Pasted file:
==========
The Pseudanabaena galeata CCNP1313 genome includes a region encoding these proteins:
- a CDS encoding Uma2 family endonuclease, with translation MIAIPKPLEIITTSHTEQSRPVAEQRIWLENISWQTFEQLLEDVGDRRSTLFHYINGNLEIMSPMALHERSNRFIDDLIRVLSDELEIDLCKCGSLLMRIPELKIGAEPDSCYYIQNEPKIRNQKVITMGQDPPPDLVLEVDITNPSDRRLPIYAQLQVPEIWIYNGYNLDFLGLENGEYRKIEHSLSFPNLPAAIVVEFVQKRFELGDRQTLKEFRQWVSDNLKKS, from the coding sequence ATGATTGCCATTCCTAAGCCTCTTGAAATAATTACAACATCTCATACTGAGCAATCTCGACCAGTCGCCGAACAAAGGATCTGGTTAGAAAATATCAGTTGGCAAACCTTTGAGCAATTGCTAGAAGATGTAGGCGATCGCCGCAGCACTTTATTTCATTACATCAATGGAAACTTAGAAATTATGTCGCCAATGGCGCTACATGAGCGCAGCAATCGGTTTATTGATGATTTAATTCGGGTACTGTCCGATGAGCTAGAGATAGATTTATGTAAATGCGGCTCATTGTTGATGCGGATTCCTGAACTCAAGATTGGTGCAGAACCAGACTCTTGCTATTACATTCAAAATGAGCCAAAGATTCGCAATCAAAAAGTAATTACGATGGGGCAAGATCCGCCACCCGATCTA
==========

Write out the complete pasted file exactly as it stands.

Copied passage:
The Pseudanabaena galeata CCNP1313 genome includes a region encoding these proteins:
- a CDS encoding Uma2 family endonuclease, with translation MIAIPKPLEIITTSHTEQSRPVAEQRIWLENISWQTFEQLLEDVGDRRSTLFHYINGNLEIMSPMALHERSNRFIDDLIRVLSDELEIDLCKCGSLLMRIPELKIGAEPDSCYYIQNEPKIRNQKVITMGQDPPPDLVLEVDITNPSDRRLPIYAQLQVPEIWIYNGYNLDFLGLENGEYRKIEHSLSFPNLPAAIVVEFVQKRFELGDRQTLKEFRQWVSDNLKKS, from the coding sequence ATGATTGCCATTCCTAAGCCTCTTGAAATAATTACAACATCTCATACTGAGCAATCTCGACCAGTCGCCGAACAAAGGATCTGGTTAGAAAATATCAGTTGGCAAACCTTTGAGCAATTGCTAGAAGATGTAGGCGATCGCCGCAGCACTTTATTTCATTACATCAATGGAAACTTAGAAATTATGTCGCCAATGGCGCTACATGAGCGCAGCAATCGGTTTATTGATGATTTAATTCGGGTACTGTCCGATGAGCTAGAGATAGATTTATGTAAATGCGGCTCATTGTTGATGCGGATTCCTGAACTCAAGATTGGTGCAGAACCAGACTCTTGCTATTACATTCAAAATGAGCCAAAGATTCGCAATCAAAAAGTAATTACGATGGGGCAAGATCCGCCACCCGATCTA